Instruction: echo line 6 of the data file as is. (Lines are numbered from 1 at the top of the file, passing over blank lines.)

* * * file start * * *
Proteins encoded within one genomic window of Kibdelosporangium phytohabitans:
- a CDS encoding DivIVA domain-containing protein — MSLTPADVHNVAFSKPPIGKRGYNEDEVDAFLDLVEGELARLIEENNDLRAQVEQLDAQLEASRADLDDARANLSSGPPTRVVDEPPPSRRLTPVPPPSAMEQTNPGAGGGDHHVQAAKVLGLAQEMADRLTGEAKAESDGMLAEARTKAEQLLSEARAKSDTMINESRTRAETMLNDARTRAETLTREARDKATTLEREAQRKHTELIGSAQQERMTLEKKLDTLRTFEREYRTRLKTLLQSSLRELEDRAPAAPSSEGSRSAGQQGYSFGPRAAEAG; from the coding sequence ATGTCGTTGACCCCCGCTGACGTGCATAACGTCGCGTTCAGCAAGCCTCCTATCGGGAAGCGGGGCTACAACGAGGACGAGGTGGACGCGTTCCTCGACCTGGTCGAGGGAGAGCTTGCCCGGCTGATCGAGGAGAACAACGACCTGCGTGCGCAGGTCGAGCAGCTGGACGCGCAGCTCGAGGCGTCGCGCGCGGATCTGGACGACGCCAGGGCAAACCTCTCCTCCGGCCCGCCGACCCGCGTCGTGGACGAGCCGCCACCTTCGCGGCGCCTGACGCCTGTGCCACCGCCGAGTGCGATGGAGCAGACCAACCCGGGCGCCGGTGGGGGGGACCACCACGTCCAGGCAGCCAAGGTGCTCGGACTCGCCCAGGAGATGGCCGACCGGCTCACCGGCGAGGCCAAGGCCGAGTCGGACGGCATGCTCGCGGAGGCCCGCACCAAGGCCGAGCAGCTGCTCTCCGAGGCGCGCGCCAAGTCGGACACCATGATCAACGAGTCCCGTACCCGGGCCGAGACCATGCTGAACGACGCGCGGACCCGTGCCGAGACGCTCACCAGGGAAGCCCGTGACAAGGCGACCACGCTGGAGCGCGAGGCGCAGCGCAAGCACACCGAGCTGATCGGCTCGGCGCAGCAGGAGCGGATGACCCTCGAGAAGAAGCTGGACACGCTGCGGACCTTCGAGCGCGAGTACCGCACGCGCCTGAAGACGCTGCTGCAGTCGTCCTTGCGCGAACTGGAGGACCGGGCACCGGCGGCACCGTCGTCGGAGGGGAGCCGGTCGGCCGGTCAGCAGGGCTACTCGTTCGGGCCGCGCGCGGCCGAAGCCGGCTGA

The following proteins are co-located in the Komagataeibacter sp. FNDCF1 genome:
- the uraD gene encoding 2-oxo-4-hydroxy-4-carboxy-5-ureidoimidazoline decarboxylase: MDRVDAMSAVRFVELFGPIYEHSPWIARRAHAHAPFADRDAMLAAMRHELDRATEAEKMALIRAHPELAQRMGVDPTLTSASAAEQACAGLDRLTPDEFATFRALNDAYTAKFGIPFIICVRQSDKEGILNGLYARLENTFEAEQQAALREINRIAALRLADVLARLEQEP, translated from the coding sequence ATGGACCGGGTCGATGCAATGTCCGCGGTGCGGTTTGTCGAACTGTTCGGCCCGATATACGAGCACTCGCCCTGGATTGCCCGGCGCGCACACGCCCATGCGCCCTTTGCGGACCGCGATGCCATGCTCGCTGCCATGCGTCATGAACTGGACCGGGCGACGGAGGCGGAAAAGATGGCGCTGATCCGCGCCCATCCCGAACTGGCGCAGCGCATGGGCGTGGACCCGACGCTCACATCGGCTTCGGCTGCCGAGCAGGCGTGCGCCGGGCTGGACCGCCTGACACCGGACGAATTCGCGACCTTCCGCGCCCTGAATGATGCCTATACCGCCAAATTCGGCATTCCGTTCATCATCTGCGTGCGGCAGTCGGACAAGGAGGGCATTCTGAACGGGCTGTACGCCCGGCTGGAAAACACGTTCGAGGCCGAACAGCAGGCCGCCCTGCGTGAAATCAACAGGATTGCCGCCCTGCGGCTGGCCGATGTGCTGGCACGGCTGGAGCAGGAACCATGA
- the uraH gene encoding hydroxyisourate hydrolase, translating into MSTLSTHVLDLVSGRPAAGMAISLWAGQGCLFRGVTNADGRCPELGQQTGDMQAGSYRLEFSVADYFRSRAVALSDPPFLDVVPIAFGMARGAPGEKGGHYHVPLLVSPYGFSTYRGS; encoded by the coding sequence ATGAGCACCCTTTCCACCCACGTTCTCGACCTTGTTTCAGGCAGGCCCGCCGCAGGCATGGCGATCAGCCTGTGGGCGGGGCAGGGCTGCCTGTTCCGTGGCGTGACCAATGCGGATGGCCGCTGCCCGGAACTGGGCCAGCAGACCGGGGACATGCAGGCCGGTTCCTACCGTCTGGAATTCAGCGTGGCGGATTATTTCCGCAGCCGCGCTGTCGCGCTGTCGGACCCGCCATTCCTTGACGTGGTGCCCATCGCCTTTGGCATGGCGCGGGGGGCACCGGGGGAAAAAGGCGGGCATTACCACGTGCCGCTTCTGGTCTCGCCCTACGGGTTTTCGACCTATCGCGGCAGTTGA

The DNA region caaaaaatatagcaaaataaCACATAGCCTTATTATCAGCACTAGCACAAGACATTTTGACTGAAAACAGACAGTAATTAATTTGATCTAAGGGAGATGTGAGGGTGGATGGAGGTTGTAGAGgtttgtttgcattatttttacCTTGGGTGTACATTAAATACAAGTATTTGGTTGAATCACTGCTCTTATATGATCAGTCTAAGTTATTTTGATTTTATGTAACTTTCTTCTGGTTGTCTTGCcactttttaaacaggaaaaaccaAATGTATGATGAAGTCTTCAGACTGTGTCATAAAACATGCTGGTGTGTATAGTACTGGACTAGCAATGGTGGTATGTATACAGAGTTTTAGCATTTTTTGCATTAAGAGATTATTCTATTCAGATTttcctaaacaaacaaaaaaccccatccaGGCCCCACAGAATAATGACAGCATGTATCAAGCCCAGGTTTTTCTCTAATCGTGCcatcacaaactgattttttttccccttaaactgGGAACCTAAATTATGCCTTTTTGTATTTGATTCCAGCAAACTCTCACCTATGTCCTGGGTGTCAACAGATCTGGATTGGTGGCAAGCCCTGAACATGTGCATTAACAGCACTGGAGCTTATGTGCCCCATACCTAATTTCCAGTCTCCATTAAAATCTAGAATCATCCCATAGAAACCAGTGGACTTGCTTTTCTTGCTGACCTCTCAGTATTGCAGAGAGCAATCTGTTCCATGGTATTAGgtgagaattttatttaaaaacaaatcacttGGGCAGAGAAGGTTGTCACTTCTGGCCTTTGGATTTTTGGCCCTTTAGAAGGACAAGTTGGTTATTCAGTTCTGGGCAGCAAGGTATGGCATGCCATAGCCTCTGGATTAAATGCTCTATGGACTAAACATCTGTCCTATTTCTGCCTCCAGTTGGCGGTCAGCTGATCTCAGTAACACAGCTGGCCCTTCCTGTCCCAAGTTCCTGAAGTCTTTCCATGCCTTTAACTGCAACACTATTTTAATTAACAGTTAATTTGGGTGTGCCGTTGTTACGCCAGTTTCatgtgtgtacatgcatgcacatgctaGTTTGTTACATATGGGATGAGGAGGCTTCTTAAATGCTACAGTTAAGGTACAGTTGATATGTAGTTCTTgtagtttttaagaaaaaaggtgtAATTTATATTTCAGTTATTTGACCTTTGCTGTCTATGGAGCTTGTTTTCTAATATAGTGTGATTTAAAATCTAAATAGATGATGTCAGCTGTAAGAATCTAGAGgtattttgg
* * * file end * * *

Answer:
The DNA region caaaaaatatagcaaaataaCACATAGCCTTATTATCAGCACTAGCACAAGACATTTTGACTGAAAACAGACAGTAATTAATTTGATCTAAGGGAGATGTGAGGGTGGATGGAGGTTGTAGAGgtttgtttgcattatttttacCTTGGGTGTACATTAAATACAAGTATTTGGTTGAATCACTGCTCTTATATGATCAGTCTAAGTTATTTTGATTTTATGTAACTTTCTTCTGGTTGTCTTGCcactttttaaacaggaaaaaccaAATGTATGATGAAGTCTTCAGACTGTGTCATAAAACATGCTGGTGTGTATAGTACTGGACTAGCAATGGTGGTATGTATACAGAGTTTTAGCATTTTTTGCATTAAGAGATTATTCTATTCAGATTttcctaaacaaacaaaaaaccccatccaGGCCCCACAGAATAATGACAGCATGTATCAAGCCCAGGTTTTTCTCTAATCGTGCcatcacaaactgattttttttccccttaaactgGGAACCTAAATTATGCCTTTTTGTATTTGATTCCAGCAAACTCTCACCTATGTCCTGGGTGTCAACAGATCTGGATTGGTGGCAAGCCCTGAACATGTGCATTAACAGCACTGGAGCTTATGTGCCCCATACCTAATTTCCAGTCTCCATTAAAATCTAGAATCATCCCATAGAAACCAGTGGACTTGCTTTTCTTGCTGACCTCTCAGTATTGCAGAGAGCAATCTGTTCCATGGTATTAGgtgagaattttatttaaaaacaaatcacttGGGCAGAGAAGGTTGTCACTTCTGGCCTTTGGATTTTTGGCCCTTTAGAAGGACAAGTTGGTTATTCAGTTCTGGGCAGCAAGGTATGGCATGCCATAGCCTCTGGATTAAATGCTCTATGGACTAAACATCTGTCCTATTTCTGCCTCCAGTTGGCGGTCAGCTGATCTCAGTAACACAGCTGGCCCTTCCTGTCCCAAGTTCCTGAAGTCTTTCCATGCCTTTAACTGCAACACTATTTTAATTAACAGTTAATTTGGGTGTGCCGTTGTTACGCCAGTTTCatgtgtgtacatgcatgcacatgctaGTTTGTTACATATGGGATGAGGAGGCTTCTTAAATGCTACAGTTAAGGTACAGTTGATATGTAGTTCTTgtagtttttaagaaaaaaggtgtAATTTATATTTCAGTTATTTGACCTTTGCTGTCTATGGAGCTTGTTTTCTAATATAGTGTGATTTAAAATCTAAATAGATGATGTCAGCTGTAAGAATCTAGAGgtattttgg